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Armenian Tree Project Reports on Activities

Hakop Tataryan
Staff Writer

Trees are a necessity of life, however they are far more important than most people realize. On Tuesday, February 25, 2003, students and community members gathered at the Alice Peters Auditorium of the University Business Center, to listen to a speech by Jeff Masarjian, who is the executive director of the Watertown, MA based Armenia Tree Project.

L to R: Alice Bulbulian, Dr. Dickran Kouymjian, Sevag Tateosian, Barlow Der Mugrdechian, Jeff Masarjian, Zaroohi Der Mugrdechian, Berge Bulbulian, and Laurie Rothstein of ATP.
L to R: Alice Bulbulian, Dr. Dickran Kouymjian, Sevag Tateosian, Barlow Der Mugrdechian, Jeff Masarjian, Zaroohi Der Mugrdechian, Berge Bulbulian, and Laurie Rothstein of ATP.

Mr. Masarjian was appointed as executive director of ATP in 2001. Since his arrival, ATP has reached new heights in helping Armenia regain its forest heritage. Mr. Masarjian spoke about his organization and a coalition to reinvigorate Armenia’s forests. After his speech, the audience had a chance to watch a short film put together by the ATP and following the film they had an opportunity to ask questions to Mr. Masarjian.

The Armenia Tree Project is a self-financed program that was founded in 1993 to advance Armenia’s economic and social development through reforestation. “Our goal is to assist the Armenian people in using trees to improve their standard of living and protect the global environment,” stated Mr. Masarjian. Currently ATP employs forty-eight people in Armenia; their jobs vary from giving lectures about tree care to actually planting trees. The ATP recently earned the Arabia Day Project Award for its contributions not only to Armenia’s ecological health, but to the world’s environment as well.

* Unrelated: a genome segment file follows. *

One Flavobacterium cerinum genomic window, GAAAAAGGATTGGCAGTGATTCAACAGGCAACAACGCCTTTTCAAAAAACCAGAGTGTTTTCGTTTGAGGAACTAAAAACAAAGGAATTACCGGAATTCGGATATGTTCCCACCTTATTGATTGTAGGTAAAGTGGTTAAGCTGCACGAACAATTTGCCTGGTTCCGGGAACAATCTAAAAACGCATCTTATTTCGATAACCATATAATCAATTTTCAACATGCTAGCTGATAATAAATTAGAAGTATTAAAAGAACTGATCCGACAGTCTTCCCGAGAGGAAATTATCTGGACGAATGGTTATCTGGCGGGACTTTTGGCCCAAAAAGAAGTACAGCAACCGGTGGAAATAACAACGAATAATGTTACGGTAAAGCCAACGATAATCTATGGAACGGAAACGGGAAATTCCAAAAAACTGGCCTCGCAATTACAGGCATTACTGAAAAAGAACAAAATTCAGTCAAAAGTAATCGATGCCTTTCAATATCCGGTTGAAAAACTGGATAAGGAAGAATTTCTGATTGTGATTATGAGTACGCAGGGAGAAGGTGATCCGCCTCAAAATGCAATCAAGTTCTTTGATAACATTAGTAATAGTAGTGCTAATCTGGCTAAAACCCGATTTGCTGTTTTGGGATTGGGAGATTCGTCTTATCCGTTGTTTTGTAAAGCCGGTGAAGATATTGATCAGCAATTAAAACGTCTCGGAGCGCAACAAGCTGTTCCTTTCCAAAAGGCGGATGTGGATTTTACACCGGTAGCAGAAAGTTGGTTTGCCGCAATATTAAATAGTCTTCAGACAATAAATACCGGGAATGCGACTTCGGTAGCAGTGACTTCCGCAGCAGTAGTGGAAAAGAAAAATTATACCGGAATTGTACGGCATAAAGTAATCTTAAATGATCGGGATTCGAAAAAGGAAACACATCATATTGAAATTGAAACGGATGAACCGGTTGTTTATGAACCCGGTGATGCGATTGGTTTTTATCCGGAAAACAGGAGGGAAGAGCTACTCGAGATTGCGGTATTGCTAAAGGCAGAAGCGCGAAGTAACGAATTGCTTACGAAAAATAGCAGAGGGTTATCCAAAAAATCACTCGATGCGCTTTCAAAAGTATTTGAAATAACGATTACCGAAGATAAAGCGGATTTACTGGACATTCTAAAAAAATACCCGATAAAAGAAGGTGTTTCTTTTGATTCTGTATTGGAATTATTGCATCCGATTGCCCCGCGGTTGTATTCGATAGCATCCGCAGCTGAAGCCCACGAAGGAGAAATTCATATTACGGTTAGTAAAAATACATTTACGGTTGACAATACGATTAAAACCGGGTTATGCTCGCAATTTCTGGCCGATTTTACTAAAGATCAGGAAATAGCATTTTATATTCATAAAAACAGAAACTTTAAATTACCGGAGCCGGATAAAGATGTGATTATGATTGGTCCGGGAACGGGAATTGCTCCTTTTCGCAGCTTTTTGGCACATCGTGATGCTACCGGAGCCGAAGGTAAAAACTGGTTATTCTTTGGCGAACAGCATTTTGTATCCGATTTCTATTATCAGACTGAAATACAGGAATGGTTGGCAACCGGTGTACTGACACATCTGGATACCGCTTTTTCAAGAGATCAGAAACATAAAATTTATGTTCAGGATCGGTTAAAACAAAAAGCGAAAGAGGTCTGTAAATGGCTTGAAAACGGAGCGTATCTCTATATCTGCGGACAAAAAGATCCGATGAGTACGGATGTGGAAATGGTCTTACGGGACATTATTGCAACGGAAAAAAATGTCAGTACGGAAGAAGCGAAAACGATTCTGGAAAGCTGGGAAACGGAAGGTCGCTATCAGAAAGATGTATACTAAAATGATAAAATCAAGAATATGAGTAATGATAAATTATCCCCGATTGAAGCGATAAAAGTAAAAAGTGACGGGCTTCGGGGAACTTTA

Trees clean the very air we breathe, provide fruits, nuts, and are a must in building homes. Only a century ago, twenty-five percent of Armenia was covered with trees. In the last couple of decades that number has plummeted to eight percent. In 1991, the war with Azerbaijan resulted in a blockade of Armenia by the Azeris, who suspended Armenia’s fuel and energy sources. The results of the war led many Armenians to initiate massive tree cutting campaigns for fuel and energy. This year’s arctic winter did not help much either. Temperatures reached twenty-five degrees below zero, which led to the deaths of thousands of trees. Armenia is gradually becoming more and more deprived of all the things that trees provide. Since its birth, ATP has planted trees to curtail the ongoing erosion of Armenia’s trees and its soil.

Planting trees is a wonderful activity, which is not only good for the environment, but also provides a chance for people of all ages in the community to come together and work for a common goal. This wonderful program has already established two tree nurseries in the cities of Kareen and Khachpar. Each nursery produces approximately forty thousand trees annually. The trees are incubated in the nurseries until they are ready to plant. From the nurseries the trees are disseminated to schools, retirement homes, orphanages, hospitals, parks, and anywhere they can prosper. Nut, fruit, and oak trees are just a few of many species of trees planted in Armenia by the ATP.

The ATP, has played a vital role in the betterment of Armenia’s flora and fauna. Furthermore it has built community involvement and also has provided much needed employment for Armenians in Armenia. The Armenian Tree Project is a self-financed program of the Armenian Assembly of America, and if you would like to contribute to its aspirations, contact it at: Armenian Tree Project 65 Main Street, Watertown MA 02472, or visit their website at www.armeniatree.org.